• Reflection will slow the pace of instruction but allow for deeper understanding. I am now allowing more time and space in class for reflection of various forms—products (as in the above example), surveys, exit slips, critical incident forms as well as written and discussion.
  • Formative assessment creates a valuable ongoing loop of feedback, decreasing time between an event and the feedback and increasing feedback opportunities, which, in turn, increases student engagement and motivation. I am now developing and using many more rubrics, checklists, and peer assessments and activities than ever before in an effort to make assessment more useful.
  • Written instructions and “half-sheets” are valuable instructional tools for clarity. Instead of only verbally explaining what I may feel is a fairly simple assignment or activity, I now also find myself typing up a simple explanation in much the same way that my St. Mary’s facilitators do. These simple adjustments to my instruction have greatly increased students’ confidence in that they understand exactly what is expected. This is another example of a practice that also makes sense on so many theoretical levels.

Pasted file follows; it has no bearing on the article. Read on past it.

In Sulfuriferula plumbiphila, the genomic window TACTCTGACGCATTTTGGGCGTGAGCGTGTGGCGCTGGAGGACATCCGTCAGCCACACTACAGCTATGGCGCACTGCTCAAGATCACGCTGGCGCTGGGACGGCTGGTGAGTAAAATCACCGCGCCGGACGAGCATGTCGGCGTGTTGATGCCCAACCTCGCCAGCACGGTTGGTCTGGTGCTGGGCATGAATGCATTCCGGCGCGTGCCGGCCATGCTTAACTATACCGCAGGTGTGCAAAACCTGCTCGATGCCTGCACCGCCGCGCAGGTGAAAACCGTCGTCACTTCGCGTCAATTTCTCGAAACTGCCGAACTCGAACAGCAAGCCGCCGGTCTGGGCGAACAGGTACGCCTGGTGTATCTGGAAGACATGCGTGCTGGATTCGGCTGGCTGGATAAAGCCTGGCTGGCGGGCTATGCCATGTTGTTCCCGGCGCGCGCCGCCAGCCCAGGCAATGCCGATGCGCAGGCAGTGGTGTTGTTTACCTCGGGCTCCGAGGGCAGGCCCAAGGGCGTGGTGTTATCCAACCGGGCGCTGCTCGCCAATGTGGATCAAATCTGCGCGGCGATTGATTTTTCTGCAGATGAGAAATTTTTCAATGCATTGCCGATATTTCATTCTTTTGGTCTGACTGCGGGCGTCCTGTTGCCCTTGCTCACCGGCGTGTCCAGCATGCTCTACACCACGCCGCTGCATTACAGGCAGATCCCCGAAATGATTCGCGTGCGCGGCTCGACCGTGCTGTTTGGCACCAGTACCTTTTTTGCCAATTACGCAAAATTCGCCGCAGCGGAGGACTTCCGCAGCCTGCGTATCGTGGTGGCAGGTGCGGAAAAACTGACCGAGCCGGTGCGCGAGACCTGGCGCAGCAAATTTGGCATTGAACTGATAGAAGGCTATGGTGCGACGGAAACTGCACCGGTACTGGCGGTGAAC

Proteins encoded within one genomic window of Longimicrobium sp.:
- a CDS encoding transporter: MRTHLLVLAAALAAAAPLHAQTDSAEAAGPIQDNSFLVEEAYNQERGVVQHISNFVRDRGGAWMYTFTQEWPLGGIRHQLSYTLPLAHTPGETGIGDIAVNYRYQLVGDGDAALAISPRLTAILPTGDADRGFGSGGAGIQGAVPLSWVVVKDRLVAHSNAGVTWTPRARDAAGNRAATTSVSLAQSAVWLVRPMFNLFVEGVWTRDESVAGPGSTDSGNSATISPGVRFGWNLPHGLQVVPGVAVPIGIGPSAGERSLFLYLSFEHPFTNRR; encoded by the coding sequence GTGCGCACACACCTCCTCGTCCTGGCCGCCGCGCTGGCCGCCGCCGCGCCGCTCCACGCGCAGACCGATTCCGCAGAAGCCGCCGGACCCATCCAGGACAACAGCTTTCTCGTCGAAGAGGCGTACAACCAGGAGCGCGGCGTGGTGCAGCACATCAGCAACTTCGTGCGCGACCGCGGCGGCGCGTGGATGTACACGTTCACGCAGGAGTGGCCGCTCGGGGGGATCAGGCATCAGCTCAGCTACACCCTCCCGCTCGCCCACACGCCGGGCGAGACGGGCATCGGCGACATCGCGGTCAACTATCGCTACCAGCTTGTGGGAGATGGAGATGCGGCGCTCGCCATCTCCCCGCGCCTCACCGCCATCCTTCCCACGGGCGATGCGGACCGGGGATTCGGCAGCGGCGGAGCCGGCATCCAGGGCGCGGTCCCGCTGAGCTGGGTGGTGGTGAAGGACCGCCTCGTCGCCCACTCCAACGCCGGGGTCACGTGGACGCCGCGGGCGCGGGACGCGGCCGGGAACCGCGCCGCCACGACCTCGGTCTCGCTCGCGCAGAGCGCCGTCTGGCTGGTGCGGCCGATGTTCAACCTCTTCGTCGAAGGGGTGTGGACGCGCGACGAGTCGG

• It is more important than ever to meet students where they are. Allowing opportunities for students to succeed using such theory as Multiple Intelligence, Meyers-Briggs personality, Brain Gym, Essential Understandings, Brain Based, Gender Based and Emotional Intelligence has become a major part of almost every lesson for me. Maybe one of the most valuable parts of the St. Mary’s experience for me is how it has helped me to better see my teaching through the critical lens of my students. Allowing students to access learning through their own aptitudes as well as encouraging them (by allowing play and failure) to experiment with abilities with which they are not as proficient greatly enhances their engagement levels in my classes. To this end, I now search for ways to include movement and technology as much as I can in my lessons. Skits, Web 2.0 technology, graphic organizers, and storyboards and varied reading topics as well as other environmental parts of my physical classroom have greatly enhanced my instruction.


  1. Chris, this is an amazing article. Thanks for sharing.

  2. Having finished my master’s degree this spring as well, I can relate to what Chris wrote in this post. Taking a snapshot of my teaching now versus where I was at before I began my master’s would be like looking at the beast before the beauty

  3. Beast before beauty. It might look like that to you, Jeff. But as a Kohl Fellow, I highly doubt anybody else would think that. They don’t hand those things out to just anybody.